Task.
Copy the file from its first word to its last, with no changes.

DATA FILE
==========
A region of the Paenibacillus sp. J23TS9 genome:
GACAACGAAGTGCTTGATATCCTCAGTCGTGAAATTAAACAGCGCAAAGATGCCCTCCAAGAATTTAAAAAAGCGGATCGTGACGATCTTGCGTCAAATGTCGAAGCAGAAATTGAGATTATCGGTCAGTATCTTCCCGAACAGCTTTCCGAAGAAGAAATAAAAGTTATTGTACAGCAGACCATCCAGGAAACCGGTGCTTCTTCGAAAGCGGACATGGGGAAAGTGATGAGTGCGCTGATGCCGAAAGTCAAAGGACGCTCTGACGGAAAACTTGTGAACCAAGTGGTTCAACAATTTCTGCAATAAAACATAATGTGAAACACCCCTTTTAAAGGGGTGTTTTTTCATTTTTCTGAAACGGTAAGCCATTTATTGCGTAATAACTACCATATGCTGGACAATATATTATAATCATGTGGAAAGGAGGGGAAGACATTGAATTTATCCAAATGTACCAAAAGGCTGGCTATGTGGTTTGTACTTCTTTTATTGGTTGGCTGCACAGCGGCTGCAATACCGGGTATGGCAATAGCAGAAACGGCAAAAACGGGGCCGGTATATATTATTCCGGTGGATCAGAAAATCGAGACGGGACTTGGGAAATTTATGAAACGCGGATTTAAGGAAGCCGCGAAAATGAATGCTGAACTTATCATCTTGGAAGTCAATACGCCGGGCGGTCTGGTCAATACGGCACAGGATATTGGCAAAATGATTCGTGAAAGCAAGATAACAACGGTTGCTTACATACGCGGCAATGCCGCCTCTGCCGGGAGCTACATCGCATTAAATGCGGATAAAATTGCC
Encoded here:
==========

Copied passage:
A region of the Paenibacillus sp. J23TS9 genome:
GACAACGAAGTGCTTGATATCCTCAGTCGTGAAATTAAACAGCGCAAAGATGCCCTCCAAGAATTTAAAAAAGCGGATCGTGACGATCTTGCGTCAAATGTCGAAGCAGAAATTGAGATTATCGGTCAGTATCTTCCCGAACAGCTTTCCGAAGAAGAAATAAAAGTTATTGTACAGCAGACCATCCAGGAAACCGGTGCTTCTTCGAAAGCGGACATGGGGAAAGTGATGAGTGCGCTGATGCCGAAAGTCAAAGGACGCTCTGACGGAAAACTTGTGAACCAAGTGGTTCAACAATTTCTGCAATAAAACATAATGTGAAACACCCCTTTTAAAGGGGTGTTTTTTCATTTTTCTGAAACGGTAAGCCATTTATTGCGTAATAACTACCATATGCTGGACAATATATTATAATCATGTGGAAAGGAGGGGAAGACATTGAATTTATCCAAATGTACCAAAAGGCTGGCTATGTGGTTTGTACTTCTTTTATTGGTTGGCTGCACAGCGGCTGCAATACCGGGTATGGCAATAGCAGAAACGGCAAAAACGGGGCCGGTATATATTATTCCGGTGGATCAGAAAATCGAGACGGGACTTGGGAAATTTATGAAACGCGGATTTAAGGAAGCCGCGAAAATGAATGCTGAACTTATCATCTTGGAAGTCAATACGCCGGGCGGTCTGGTCAATACGGCACAGGATATTGGCAAAATGATTCGTGAAAGCAAGATAACAACGGTTGCTTACATACGCGGCAATGCCGCCTCTGCCGGGAGCTACATCGCATTAAATGCGGATAAAATTGCC
Encoded here: